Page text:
Johnny Sexton rues what might have been on frustrating night in Paris
Outhalf says Ireland weren’t ruthless enough as they missed out on the title in France
Unlike French songstress Édith Piaf, Ireland left Paris with plenty of regrets, particularly on foot of a slipshod second half performance that denied them the chance to press strongly for a stated goal of outright success in the Six Nations Championship.
Mistakes, manifest principally in handling errors and poor execution, were at the centre of Ireland’s defeat to France at the Stade de France, something that Ireland captain Johnny Sexton acknowledged in the aftermath of a frustrating Parisian night.
He explained: “I felt that they [France] took their opportunities really well sometimes [from] nothing or off our mistakes even. We weren’t ruthless enough when we had the chance to score.”
Sexton elaborated on his thinking behind opting for scrums or kicking to the corner from a slew of penalties. “They had a yellow card so for 10 minutes three of my decisions were when they had the yellow card. From a couple of them we took scrums [and] we should have scored. Just before half time we could have taken the three [points].
“Look we knew we had to win the game by more than six or get four tries. We were trying our best to put the pressure on. We knew that the French team with the players they had could score tries out of nothing. It’s like when you are playing the All Blacks you have to have the mentality to go and score tries.
“Sometimes it comes off, sometimes it doesn’t. The decision was brave but we didn’t back up the decision with the execution.”
The Ireland captain continued: “they can create something out of nothing. We knew that was going to be the case. We studied them hard. There were a couple of tries [that came from] our mistakes and then a couple of moments of brilliance by them. I thought that we coped well enough with them at times and at other times we didn’t put enough pressure on them.
“We knew that they could score tries from nothing and that is what they have done throughout the championship and that is the reason why we were quite aggressive in our decision making.”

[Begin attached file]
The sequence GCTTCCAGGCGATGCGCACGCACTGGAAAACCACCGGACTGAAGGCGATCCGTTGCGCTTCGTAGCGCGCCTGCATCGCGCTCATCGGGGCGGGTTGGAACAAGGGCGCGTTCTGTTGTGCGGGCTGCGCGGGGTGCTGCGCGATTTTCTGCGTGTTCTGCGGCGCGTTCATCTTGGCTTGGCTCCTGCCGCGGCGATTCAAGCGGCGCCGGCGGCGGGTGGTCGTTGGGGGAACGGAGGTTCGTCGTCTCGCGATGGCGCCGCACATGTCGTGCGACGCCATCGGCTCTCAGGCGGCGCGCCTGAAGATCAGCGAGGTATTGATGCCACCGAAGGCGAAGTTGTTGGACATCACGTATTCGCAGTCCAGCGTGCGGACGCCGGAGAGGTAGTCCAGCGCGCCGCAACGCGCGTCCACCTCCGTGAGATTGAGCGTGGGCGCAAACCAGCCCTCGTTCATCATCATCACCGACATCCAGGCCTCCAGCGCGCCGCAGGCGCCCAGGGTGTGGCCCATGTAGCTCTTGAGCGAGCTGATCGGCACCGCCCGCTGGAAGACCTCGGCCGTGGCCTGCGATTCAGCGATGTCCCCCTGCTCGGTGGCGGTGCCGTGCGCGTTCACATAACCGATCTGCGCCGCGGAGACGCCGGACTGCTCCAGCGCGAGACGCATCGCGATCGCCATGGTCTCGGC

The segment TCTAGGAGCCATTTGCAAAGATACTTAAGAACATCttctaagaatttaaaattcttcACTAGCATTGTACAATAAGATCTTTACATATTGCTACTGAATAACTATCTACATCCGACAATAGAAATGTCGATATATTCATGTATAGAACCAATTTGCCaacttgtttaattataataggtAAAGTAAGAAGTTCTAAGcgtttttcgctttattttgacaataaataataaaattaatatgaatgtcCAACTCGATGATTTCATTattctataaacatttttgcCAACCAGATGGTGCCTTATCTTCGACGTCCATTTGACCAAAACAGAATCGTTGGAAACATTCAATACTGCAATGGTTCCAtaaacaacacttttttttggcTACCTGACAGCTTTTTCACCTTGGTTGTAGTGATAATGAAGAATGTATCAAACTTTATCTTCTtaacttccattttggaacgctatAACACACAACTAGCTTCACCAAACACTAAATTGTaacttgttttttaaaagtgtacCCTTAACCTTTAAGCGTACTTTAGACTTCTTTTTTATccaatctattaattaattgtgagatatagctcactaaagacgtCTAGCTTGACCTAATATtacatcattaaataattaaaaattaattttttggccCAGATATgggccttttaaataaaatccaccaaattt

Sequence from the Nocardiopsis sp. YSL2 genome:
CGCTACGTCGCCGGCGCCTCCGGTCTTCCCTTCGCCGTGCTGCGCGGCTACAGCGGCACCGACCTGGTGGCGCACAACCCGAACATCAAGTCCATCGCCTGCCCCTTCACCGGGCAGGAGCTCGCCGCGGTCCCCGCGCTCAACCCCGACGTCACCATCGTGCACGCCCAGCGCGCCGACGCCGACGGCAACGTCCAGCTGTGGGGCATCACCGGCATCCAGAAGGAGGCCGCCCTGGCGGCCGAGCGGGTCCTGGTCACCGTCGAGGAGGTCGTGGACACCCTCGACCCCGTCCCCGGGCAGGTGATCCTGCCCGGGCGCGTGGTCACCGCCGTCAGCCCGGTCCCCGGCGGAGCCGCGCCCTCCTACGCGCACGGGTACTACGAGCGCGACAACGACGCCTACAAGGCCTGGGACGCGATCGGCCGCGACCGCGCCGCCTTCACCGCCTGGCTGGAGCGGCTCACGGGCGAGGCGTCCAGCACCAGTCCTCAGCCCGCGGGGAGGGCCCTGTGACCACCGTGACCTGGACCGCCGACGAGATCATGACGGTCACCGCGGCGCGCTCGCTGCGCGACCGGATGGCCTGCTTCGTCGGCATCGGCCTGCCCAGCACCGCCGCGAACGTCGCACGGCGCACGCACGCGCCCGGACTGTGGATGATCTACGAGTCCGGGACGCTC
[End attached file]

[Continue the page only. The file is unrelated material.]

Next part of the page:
He was asked about how he would compare this Ireland team to the two countries that finished above Andy Farrell’s charges in the Six Nations table. Sexton responded: “I thought we had a lot of opportunities tonight in comparison to the England game. In the England game I don’t think we had any opportunities [we had] in the first half [in Paris] in terms of scoring.
“At this level you can’t give teams scores from your mistakes. You need to make them work hard. They made us work unbelievably hard for our scores and we weren’t clinical enough; I don’t know how many five-metre lineouts we had. Our conversion rate from them wasn’t too hot.
“I felt tonight was there for the taking. I think we will look back on it with a lot of regrets. Yeah they are a good side, a young side and they’re going places. They have a much improved organisation and spirit within the squad. They are a very good team.”
He also spoke about the conversation he had with referee Wayne Barnes when the English official was considering whether to award a penalty try after French fullback Anthony Bouthier deliberately batted the ball into touch and goal to deny Ireland wing Hugo Keenan a try.
Sexton said: “What I said is that if a guy commits foul play you have to take him out of the equation; that was my understanding of the rule. For example if it was a high tackle you have to look at the picture as if he [the offender/transgressor] wasn’t there.
“I just thought that Hugo having missed the first bounce was standing right underneath the ball and would have grabbed it and put it straight down. They didn’t see it that way and felt that there was another French player (Gael Fickou) in the vicinity. Small margins, we didn’t get the rub of the green but we scored afterwards.” Sexton had a point. Fickou wasn’t close enough to prevent a try if Keenan, as seemed likely in probability, reclaimed possession.
Victory wasn’t beyond Ireland, they just put it out of reach with too many mistakes. Sexton’s frustration and disappointment was manifest in his head shaking departure from the pitch to be replaced by Ross Byrne; an understandable reaction from a ferocious competitor and one that offered a window into his emotions at that moment.
When asked about it, he replied: “I was very disappointed coming off like anyone would be. You are losing the game. What would you like me to do when I am coming off the pitch? [It was an outpouring of] disappointment we didn’t win the game. We were 28-20 with 15 minutes to go and we had a five-metre lineout and we didn’t capitalise. They are just the moments that you will look back on and regret.”
The upcoming Nations Cup offers opportunities for the national side to evolve and develop further under Andy Farrell and his coaching team. But for the next few days, the nature of the defeat will arguably hurt more than the result.